Originally published on Fri December 12, 2014 10:45 am
The average American farmer is a white man in his late 50s. Or at least, that's who's in charge of the farm, according to new data from the U.S. Department of Agriculture.
But the number of female-run farms has tripled since the 1970s, to nearly 14 percent in 2012. And if you dig a little deeper, you'll find women are showing up in new roles. But because of the way farm businesses are structured, women's work often isn't included in those USDA counts.
Originally published on Sun November 9, 2014 6:34 am
Being overweight hurts your earnings, and being an overweight woman is particularly tough on income. Back in 2004, a landmark study found that a 65-pound increase in a woman's weight is associated with a 9-percent drop in earnings. The authors of the study noted that, in terms of wages, the "obesity penalty" basically amounted to losing three years of experience in the workplace.
Originally published on Sun November 2, 2014 8:31 am
Six of Kentucky's 38 state senators are women. The ratio is only slightly higher in the House, where women hold 19 of the 100 seats.
And it's possible that after Election Day, the number of women in the Kentucky Legislature will drop even further.
As her first and only term in the Senate comes to a close, Republican Sara Beth Gregory talked about the widening gender gap that looms over the chamber in the coming election. It's an issue that Gregory and others are keeping an eye on.
Originally published on Tue October 21, 2014 6:22 am
Remember power suits? At the same time women were entering the corporate workplace in large numbers, the power suit began to pop up. It was usually a long jacket with the kind of big, padded shoulders Joan Crawford made famous, a straight skirt and, often, a floppy silk bow tie that Little Lord Fauntleroy would have been at home in. The 1980s power suit was designed to ignore a woman's shape so it didn't hinder her mobility as she worked her way up the corporate ladder.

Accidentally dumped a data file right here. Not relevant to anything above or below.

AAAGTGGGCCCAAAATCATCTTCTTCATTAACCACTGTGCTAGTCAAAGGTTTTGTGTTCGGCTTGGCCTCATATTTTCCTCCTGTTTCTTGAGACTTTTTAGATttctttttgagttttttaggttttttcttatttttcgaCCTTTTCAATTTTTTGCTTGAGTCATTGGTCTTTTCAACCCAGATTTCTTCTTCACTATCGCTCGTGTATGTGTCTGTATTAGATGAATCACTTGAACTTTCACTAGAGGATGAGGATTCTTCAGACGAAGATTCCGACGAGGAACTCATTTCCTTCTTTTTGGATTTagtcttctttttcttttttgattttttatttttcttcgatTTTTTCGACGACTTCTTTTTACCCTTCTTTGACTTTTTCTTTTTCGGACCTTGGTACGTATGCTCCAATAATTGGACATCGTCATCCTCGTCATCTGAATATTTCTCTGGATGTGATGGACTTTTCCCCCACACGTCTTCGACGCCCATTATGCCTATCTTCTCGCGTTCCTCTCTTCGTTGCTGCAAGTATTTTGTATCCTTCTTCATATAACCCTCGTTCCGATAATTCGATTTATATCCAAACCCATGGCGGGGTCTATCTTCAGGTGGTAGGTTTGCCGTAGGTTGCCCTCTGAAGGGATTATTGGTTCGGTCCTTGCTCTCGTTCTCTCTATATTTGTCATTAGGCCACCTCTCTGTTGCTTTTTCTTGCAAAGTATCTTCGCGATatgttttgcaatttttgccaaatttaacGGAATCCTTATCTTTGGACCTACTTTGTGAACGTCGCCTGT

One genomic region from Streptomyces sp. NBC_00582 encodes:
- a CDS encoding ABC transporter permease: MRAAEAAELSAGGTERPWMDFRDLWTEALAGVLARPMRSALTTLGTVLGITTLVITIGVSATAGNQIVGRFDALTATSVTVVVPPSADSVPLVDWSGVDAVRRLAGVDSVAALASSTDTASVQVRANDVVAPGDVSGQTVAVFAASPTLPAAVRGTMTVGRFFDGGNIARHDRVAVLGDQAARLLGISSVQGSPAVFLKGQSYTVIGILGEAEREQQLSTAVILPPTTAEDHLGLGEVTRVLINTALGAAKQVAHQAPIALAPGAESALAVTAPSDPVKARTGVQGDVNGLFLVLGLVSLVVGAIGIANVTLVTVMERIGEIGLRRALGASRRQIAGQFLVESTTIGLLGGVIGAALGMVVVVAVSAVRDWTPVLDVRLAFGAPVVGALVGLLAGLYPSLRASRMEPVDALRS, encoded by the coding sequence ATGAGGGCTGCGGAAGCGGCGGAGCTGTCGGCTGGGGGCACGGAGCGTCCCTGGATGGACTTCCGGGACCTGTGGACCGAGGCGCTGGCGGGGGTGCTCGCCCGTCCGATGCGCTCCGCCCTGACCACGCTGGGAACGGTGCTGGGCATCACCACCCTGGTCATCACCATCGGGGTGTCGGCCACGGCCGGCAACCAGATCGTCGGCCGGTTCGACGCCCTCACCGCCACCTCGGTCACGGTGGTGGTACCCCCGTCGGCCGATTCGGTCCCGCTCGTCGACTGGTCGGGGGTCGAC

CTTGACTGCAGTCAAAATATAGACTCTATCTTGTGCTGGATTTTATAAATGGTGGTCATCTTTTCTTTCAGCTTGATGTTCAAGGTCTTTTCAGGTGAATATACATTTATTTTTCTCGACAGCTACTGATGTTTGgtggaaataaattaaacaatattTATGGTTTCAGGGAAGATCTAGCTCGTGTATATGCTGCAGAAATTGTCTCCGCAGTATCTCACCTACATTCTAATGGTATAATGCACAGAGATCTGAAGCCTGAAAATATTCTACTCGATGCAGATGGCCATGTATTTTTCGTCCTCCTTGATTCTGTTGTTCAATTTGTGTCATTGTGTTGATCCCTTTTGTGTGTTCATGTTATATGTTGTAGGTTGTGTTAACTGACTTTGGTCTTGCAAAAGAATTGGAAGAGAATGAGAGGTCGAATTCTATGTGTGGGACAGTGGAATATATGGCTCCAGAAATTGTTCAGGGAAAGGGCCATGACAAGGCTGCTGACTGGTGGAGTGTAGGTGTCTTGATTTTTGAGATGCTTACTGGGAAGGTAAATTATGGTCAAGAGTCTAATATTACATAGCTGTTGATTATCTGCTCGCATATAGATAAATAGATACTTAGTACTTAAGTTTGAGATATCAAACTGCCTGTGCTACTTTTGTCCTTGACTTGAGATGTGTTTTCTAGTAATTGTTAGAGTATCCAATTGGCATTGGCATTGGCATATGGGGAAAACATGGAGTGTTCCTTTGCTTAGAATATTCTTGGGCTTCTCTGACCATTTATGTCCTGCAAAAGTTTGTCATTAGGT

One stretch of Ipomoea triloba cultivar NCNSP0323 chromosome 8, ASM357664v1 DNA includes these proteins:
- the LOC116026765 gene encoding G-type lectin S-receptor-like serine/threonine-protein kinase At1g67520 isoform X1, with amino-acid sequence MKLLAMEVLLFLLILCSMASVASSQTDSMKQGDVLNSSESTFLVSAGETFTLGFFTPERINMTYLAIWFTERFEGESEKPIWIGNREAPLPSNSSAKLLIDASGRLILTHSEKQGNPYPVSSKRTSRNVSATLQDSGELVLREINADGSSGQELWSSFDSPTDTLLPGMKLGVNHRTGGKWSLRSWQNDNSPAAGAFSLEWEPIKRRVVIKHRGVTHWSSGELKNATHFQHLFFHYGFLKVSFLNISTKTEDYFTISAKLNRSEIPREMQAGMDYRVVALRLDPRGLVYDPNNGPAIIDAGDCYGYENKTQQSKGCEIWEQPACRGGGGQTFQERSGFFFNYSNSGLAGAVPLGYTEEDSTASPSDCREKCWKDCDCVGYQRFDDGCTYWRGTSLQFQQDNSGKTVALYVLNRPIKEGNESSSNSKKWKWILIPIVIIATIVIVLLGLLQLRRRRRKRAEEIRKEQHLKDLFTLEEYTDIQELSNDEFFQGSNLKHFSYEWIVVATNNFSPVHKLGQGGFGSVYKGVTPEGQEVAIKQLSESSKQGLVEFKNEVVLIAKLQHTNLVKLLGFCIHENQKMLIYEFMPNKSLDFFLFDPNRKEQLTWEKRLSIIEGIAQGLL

Women have helped on farms for generations, but now theyâ€™re beginning to take ownership of their duties, calling themselves farmers instead of just farmersâ€™ wives. The US Department of Agriculture has found a steady increase of women farmers in the 2000s, which plateaued in the agencyâ€™s latest 5-year report.
The Murray State Racers Womenâ€™s Tennis team Claimed their Seventh OVC Championship this weekend. This is their first conference win since since 2007 which will propel them into a NCAA Tournament appearance in May. The relatively young Racer squad beat Eastern Kentucky 4 to 1.
This month, the Murray State Women's Center seeks items for their adopted agency, Needline. They're also hosting a Celebrate Women Luncheon in the MSU Women's Center, with door prizes and more. The Director of Murray State's Women's Center Abigail French visits Sounds GoodÂ to talk about its learning and volunteering opportunities.
Annie Vandiver joins Kate Lochte on Sounds Good. She's with the Center for Telecommunications Systems Management at Murray State and is planning the annual AT&T Women in Telecom Golf Day at Miller to raise scholarship funds for women in the TSM program. Vandiver talks about this networking event and the event speaker, Barbara Webb, and her contributions in the telecom industry. They talk about women in the telecom industry in general, and the many career opportunitiesÂ available in the field.
Kate Lochte speaks with Judi Jennings, Executive Director of the Kentucky Foundation for Women. They talk about a workshop coming to the McCracken County Public Library about opportunities for women in the arts. The mission of the Foundation is to promote positive social change by supporting varied feminist expression in the arts.. Judi also talks about how the Foundation got started, how women in the region have benefited, how to apply for the artist enrichment grant, and what kind of funding the foundation manages annually. Read more about the Kentucky Foundation for Women.
Many students say her letter wasnâ€™t helpful and that conversations about finding an intellectual equal were already happening on campus. But their moms are sending Patton letters thanking her for saying what they wish they had the guts to tell their daughters.